Air quality flight test using a Zeppelin platform
Air pollution is a known global threat, and today a lot more people are aware and concerned about the negative health effects of it. However, there are also other invisible threats in the air such as deadly gases that misuse our atmosphere and can harm us. If we could see or feel them, we would surely alarm the warning bell about the bad air quality. But is that enough?
What if we could monitor them and make these gases visible? Well imagine a high-tech dog that flies like an eagle sniffing trough the air, detecting a whole range of gases and pollutants. To make sense of the collected data, we would need satellites and a fixed high-performance air sampling sensor that can measure these gases.
That is the FLAIR research project. A Consortium with seven different participants, from five countries in Europe, including Senseair. The project started in 2016 and is co-funded by the European Unions’ Horizon 2020 research and innovation program. Within this project Senseair integrated an existing high-performance sensor with multi-pass absorption cell technology into the total optical and gas sampling systems that resulted in a user friendly device. With the project deadline this year, 2020, it is time for an update on its progress.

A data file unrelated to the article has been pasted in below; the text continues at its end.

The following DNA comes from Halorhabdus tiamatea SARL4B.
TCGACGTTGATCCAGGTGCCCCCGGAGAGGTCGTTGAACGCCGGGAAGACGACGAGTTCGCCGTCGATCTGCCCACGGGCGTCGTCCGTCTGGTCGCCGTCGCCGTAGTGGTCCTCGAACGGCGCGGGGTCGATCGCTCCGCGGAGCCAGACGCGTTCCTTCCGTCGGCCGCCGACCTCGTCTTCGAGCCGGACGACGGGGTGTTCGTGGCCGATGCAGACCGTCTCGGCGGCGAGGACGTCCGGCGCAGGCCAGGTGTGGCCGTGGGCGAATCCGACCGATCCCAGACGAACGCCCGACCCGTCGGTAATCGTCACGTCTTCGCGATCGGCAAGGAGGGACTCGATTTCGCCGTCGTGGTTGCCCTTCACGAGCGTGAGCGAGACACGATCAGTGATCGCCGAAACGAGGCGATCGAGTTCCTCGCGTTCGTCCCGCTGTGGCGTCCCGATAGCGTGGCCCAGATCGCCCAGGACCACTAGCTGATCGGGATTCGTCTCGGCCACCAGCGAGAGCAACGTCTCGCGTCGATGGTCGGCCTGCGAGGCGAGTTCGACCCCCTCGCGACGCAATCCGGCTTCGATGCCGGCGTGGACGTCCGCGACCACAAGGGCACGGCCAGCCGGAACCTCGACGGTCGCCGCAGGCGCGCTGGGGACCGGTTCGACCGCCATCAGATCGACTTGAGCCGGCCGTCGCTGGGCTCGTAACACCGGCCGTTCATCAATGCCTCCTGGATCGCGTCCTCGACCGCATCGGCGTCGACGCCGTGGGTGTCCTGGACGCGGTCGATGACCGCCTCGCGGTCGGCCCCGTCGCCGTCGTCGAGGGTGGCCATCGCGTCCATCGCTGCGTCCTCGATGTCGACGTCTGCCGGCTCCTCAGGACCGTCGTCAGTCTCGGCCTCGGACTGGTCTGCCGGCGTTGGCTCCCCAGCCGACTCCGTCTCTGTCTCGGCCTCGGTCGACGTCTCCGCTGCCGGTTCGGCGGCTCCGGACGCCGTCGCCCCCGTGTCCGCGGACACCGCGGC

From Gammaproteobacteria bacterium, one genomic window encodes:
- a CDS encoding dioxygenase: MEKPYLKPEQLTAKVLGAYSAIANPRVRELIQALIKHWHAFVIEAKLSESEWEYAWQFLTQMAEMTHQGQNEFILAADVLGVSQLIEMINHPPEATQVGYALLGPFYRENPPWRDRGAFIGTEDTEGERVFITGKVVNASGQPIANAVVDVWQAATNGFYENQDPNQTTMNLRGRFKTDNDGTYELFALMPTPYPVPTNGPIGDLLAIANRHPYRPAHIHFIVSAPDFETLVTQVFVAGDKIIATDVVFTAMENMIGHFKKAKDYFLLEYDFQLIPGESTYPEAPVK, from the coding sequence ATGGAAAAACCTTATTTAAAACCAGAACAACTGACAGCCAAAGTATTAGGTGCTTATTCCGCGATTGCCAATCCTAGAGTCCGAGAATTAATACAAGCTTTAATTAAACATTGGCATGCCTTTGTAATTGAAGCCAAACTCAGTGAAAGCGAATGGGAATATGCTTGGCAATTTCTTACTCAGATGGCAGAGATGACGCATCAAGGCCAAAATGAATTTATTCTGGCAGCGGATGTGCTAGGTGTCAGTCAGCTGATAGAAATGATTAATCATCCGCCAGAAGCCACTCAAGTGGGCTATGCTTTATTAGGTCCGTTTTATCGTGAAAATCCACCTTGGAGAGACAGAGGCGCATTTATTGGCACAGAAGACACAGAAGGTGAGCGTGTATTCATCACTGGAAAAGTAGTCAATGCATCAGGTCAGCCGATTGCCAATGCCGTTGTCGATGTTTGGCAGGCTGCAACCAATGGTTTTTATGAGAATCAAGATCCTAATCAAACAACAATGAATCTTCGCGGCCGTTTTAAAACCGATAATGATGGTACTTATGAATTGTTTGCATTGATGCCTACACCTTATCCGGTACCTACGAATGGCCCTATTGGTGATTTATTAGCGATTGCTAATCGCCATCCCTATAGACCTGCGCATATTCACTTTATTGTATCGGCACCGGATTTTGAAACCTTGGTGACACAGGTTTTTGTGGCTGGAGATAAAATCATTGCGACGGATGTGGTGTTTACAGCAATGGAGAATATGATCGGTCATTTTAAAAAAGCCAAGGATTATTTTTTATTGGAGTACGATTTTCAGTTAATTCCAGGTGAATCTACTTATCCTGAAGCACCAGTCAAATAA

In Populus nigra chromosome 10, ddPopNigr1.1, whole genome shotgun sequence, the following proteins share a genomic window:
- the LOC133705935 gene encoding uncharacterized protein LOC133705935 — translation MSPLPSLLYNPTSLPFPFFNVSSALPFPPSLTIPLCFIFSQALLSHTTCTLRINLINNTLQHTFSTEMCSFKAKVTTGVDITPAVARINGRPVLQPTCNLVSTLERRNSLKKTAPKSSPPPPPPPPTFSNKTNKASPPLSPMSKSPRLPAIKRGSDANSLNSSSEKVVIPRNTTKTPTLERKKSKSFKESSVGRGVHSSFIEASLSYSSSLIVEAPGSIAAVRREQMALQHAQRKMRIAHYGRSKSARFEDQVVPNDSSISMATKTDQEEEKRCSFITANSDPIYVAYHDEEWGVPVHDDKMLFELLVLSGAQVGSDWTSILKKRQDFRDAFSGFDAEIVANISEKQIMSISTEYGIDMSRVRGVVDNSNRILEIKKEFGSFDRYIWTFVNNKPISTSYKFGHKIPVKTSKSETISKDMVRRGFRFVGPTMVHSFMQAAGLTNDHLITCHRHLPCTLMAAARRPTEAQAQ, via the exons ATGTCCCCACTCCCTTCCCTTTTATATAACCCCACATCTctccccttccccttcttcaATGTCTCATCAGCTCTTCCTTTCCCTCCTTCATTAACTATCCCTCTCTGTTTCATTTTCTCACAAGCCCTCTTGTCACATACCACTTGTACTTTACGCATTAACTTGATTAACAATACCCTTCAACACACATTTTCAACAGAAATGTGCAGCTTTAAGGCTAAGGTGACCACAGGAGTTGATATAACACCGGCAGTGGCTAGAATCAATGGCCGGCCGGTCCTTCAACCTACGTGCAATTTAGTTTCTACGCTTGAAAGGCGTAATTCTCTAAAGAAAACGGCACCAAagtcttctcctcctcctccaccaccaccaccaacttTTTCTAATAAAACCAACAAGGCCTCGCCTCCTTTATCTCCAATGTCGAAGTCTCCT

We are pleased to reveal that FLAIR Consortium successfully performed its first flying test using a Zeppelin platform. This initial test was conducted to validate the system functionality of FLAIR and was overseen by scientists from EMPA and CSEM. When flying above a controlled release area, high concentration of methane was detected and the results are being evaluated at the moment. Stay tuned!
For more information and updates about the FLAIR research project, please click on the link below to visit the website.
There is also a documentary showing the people behind FLAIR and their passion to solve and important problem – Better air quality. Please have a look and share.
FLAIR project is an initiative of the Photonics Public Private Partnership co-funded by the European Union's Horizon 2020 research and innovation program under grant agreement No 732968.